ROME -- Pope Benedict XVI’s new Twitter account is attracting a surge in followers after the Vatican announced that the pontiff will send his first tweet next week.
The account Pontifex, Latin for “pontiff,” had 221,000 followers as of 3:30 p.m. Fort Wayne time, up from fewer than 10 earlier Monday, Benedict’s official Twitter page, @Pontifex, showed.
On Dec. 12 the Pope, 85, will send his first message in eight languages, the Vatican said.
“We have been amazed by how quickly the numbers shoot up,” Claire Diaz-Ortiz, Twitter’s Manager of Social Innovation, said in an interview after a presentation of the account in Rome on Monday. “We want him to have a successful experience on the platform and that means finding believers, connecting with believers and reaching out to non-believers, essentially.”
Benedict’s initial tweets will be on Wednesdays when he holds his general audience at St. Peter’s and could become more frequent in the future, the Vatican said in a statement. Other official accounts in different languages could be added to the initial ones of English, French, Spanish, Italian, Portuguese, German, Polish and Arabic, the statement said
This is not the first time Benedict has reached out to cyberspace in an effort by the Roman Catholic Church to lure more youth into the church’s fold.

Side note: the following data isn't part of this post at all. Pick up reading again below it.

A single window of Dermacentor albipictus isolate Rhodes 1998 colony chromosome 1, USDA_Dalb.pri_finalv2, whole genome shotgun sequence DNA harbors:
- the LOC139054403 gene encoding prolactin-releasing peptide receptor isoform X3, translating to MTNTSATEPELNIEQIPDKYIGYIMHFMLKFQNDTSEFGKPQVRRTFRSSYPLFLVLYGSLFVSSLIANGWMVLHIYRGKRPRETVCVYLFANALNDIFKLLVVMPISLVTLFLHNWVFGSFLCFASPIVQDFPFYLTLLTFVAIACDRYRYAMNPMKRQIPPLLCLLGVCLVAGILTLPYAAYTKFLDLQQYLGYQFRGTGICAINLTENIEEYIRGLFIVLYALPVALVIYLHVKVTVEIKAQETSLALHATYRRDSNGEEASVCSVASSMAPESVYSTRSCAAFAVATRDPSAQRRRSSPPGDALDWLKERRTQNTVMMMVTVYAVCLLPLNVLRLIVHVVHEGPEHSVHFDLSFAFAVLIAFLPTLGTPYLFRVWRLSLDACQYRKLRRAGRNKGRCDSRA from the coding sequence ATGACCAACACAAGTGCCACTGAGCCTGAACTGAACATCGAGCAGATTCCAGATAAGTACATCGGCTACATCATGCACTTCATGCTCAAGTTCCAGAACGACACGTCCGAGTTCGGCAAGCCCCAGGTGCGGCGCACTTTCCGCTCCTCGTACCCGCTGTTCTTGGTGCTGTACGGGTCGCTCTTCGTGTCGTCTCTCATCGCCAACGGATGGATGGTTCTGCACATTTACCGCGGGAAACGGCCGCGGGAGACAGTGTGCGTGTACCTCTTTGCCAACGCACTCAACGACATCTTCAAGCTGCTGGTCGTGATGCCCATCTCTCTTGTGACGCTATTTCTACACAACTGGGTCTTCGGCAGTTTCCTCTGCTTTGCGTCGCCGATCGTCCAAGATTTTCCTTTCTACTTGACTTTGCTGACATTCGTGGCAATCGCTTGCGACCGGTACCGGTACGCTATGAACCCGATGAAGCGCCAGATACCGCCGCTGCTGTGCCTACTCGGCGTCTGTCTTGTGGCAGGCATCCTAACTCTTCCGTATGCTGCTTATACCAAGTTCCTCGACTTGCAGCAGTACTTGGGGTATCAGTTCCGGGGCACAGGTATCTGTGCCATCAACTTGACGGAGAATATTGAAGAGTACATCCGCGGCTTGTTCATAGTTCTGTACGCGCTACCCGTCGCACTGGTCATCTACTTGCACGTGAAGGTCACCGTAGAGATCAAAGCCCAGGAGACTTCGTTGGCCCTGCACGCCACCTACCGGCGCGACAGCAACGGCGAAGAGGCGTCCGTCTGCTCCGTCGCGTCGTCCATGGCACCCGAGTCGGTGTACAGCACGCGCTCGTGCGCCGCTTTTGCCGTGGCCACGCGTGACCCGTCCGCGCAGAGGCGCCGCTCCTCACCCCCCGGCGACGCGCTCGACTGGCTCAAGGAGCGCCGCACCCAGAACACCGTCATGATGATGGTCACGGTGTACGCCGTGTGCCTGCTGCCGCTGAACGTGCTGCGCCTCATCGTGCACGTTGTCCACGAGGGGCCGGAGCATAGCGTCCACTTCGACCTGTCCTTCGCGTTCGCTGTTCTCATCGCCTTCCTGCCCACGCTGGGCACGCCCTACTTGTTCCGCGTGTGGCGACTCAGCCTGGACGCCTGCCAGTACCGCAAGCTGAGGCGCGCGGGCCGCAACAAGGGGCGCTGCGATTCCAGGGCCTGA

On June 28 last year, the pope used an Apple iPad to send his first post on Twitter through a non-personal Vatican account. He tapped in English on the tablet device: “Dear Friends, I just launched News.va. Praised be our Lord Jesus Christ! With my prayers and blessings, Benedictus XVI.”
Within three hours, the account had more than 15,000 followers, yet was not following anyone.
“We have had already experienced where we tweeted certain messages on behalf of the Pope,” said Monsignor Paul Tighe, secretary of the Pontifical Council for Social Communication. “And have seen people who were re-tweeting them, so apart from the direct reach, you have the indirect reach, which is so important.”
In 2010 the number of Catholics was surpassed for the first time by the 1.1 billion Muslims, according to the Vatican Statistical Yearbook